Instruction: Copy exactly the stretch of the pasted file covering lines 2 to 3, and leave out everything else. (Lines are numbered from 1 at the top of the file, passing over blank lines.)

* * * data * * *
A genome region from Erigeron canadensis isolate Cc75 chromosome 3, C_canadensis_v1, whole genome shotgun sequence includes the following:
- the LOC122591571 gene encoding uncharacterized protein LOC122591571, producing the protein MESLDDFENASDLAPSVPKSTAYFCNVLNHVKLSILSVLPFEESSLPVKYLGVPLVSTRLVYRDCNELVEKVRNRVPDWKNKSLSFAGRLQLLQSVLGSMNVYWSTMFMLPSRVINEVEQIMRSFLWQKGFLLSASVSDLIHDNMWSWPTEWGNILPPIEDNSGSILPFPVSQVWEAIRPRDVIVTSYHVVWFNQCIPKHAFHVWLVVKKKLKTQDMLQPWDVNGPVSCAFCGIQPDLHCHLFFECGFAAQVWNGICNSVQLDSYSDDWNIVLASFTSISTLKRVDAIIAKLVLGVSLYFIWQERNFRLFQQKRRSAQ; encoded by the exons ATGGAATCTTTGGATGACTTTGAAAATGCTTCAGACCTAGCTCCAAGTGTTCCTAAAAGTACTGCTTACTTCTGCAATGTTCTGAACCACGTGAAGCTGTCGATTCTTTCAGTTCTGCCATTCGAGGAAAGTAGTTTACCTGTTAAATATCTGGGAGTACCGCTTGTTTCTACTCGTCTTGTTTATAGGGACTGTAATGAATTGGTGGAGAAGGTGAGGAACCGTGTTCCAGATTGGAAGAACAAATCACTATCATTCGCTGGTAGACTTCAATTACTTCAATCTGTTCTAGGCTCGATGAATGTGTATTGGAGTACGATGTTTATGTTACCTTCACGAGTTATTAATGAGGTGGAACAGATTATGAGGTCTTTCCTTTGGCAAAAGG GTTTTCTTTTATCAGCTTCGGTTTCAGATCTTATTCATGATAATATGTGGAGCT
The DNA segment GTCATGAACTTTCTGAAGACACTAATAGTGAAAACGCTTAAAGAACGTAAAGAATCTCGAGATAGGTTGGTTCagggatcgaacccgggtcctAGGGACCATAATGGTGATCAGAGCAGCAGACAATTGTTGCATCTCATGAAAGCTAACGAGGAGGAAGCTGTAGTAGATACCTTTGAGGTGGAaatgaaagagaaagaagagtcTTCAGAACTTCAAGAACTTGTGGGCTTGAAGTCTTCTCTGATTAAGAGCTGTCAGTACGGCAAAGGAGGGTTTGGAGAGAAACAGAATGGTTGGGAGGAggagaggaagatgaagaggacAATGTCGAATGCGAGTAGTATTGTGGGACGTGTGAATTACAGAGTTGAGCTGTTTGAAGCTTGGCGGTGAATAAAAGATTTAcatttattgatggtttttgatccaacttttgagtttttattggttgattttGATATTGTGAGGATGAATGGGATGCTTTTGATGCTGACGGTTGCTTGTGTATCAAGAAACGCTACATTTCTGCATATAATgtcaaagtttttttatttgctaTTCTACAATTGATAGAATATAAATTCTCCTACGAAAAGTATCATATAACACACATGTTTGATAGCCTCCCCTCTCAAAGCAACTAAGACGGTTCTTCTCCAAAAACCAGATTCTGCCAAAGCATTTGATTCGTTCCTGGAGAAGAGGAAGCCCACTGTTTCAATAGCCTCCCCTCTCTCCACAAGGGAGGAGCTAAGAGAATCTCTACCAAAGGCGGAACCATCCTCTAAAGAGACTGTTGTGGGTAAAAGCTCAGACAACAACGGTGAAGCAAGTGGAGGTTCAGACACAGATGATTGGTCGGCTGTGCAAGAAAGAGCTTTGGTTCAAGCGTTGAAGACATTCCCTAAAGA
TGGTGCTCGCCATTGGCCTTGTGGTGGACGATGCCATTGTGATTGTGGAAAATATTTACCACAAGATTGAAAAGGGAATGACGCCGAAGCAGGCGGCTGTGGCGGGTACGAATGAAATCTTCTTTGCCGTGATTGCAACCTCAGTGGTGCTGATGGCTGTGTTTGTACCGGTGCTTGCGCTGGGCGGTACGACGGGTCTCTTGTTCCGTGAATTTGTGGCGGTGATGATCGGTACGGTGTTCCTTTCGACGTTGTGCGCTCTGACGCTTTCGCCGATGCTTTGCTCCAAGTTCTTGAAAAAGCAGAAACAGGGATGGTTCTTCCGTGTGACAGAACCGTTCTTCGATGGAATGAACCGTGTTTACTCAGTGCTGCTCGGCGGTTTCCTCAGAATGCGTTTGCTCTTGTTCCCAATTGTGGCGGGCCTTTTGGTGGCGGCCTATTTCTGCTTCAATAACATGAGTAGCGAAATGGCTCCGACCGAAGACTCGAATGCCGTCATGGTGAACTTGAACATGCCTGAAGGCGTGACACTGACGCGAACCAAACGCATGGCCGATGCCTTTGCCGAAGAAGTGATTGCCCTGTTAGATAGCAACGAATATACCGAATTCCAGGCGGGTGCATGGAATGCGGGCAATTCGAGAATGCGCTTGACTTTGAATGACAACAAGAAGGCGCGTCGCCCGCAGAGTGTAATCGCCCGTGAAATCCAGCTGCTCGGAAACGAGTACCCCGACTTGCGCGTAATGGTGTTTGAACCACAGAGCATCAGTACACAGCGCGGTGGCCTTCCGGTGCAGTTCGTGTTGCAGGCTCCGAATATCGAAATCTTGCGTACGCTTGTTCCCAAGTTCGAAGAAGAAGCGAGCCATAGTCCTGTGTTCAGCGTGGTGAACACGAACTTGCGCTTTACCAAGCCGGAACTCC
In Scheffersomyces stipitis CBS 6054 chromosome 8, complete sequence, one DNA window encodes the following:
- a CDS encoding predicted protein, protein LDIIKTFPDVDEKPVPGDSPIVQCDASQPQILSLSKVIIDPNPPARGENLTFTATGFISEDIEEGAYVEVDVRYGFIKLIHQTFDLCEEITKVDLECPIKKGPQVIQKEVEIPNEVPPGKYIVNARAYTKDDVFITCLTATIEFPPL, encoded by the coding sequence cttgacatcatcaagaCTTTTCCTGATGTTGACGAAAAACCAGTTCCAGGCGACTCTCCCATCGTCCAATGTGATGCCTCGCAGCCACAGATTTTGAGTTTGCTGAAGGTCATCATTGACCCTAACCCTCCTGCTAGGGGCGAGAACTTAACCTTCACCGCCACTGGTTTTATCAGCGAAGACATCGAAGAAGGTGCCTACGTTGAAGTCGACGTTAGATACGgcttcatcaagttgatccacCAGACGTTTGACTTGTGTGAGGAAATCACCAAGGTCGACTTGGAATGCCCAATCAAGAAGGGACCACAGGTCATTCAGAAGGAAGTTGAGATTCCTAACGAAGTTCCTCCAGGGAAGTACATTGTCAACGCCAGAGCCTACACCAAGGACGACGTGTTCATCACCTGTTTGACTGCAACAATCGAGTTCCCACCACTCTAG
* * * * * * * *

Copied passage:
- the LOC122591571 gene encoding uncharacterized protein LOC122591571, producing the protein MESLDDFENASDLAPSVPKSTAYFCNVLNHVKLSILSVLPFEESSLPVKYLGVPLVSTRLVYRDCNELVEKVRNRVPDWKNKSLSFAGRLQLLQSVLGSMNVYWSTMFMLPSRVINEVEQIMRSFLWQKGFLLSASVSDLIHDNMWSWPTEWGNILPPIEDNSGSILPFPVSQVWEAIRPRDVIVTSYHVVWFNQCIPKHAFHVWLVVKKKLKTQDMLQPWDVNGPVSCAFCGIQPDLHCHLFFECGFAAQVWNGICNSVQLDSYSDDWNIVLASFTSISTLKRVDAIIAKLVLGVSLYFIWQERNFRLFQQKRRSAQ; encoded by the exons ATGGAATCTTTGGATGACTTTGAAAATGCTTCAGACCTAGCTCCAAGTGTTCCTAAAAGTACTGCTTACTTCTGCAATGTTCTGAACCACGTGAAGCTGTCGATTCTTTCAGTTCTGCCATTCGAGGAAAGTAGTTTACCTGTTAAATATCTGGGAGTACCGCTTGTTTCTACTCGTCTTGTTTATAGGGACTGTAATGAATTGGTGGAGAAGGTGAGGAACCGTGTTCCAGATTGGAAGAACAAATCACTATCATTCGCTGGTAGACTTCAATTACTTCAATCTGTTCTAGGCTCGATGAATGTGTATTGGAGTACGATGTTTATGTTACCTTCACGAGTTATTAATGAGGTGGAACAGATTATGAGGTCTTTCCTTTGGCAAAAGG GTTTTCTTTTATCAGCTTCGGTTTCAGATCTTATTCATGATAATATGTGGAGCT
The DNA segment GTCATGAACTTTCTGAAGACACTAATAGTGAAAACGCTTAAAGAACGTAAAGAATCTCGAGATAGGTTGGTTCagggatcgaacccgggtcctAGGGACCATAATGGTGATCAGAGCAGCAGACAATTGTTGCATCTCATGAAAGCTAACGAGGAGGAAGCTGTAGTAGATACCTTTGAGGTGGAaatgaaagagaaagaagagtcTTCAGAACTTCAAGAACTTGTGGGCTTGAAGTCTTCTCTGATTAAGAGCTGTCAGTACGGCAAAGGAGGGTTTGGAGAGAAACAGAATGGTTGGGAGGAggagaggaagatgaagaggacAATGTCGAATGCGAGTAGTATTGTGGGACGTGTGAATTACAGAGTTGAGCTGTTTGAAGCTTGGCGGTGAATAAAAGATTTAcatttattgatggtttttgatccaacttttgagtttttattggttgattttGATATTGTGAGGATGAATGGGATGCTTTTGATGCTGACGGTTGCTTGTGTATCAAGAAACGCTACATTTCTGCATATAATgtcaaagtttttttatttgctaTTCTACAATTGATAGAATATAAATTCTCCTACGAAAAGTATCATATAACACACATGTTTGATAGCCTCCCCTCTCAAAGCAACTAAGACGGTTCTTCTCCAAAAACCAGATTCTGCCAAAGCATTTGATTCGTTCCTGGAGAAGAGGAAGCCCACTGTTTCAATAGCCTCCCCTCTCTCCACAAGGGAGGAGCTAAGAGAATCTCTACCAAAGGCGGAACCATCCTCTAAAGAGACTGTTGTGGGTAAAAGCTCAGACAACAACGGTGAAGCAAGTGGAGGTTCAGACACAGATGATTGGTCGGCTGTGCAAGAAAGAGCTTTGGTTCAAGCGTTGAAGACATTCCCTAAAGA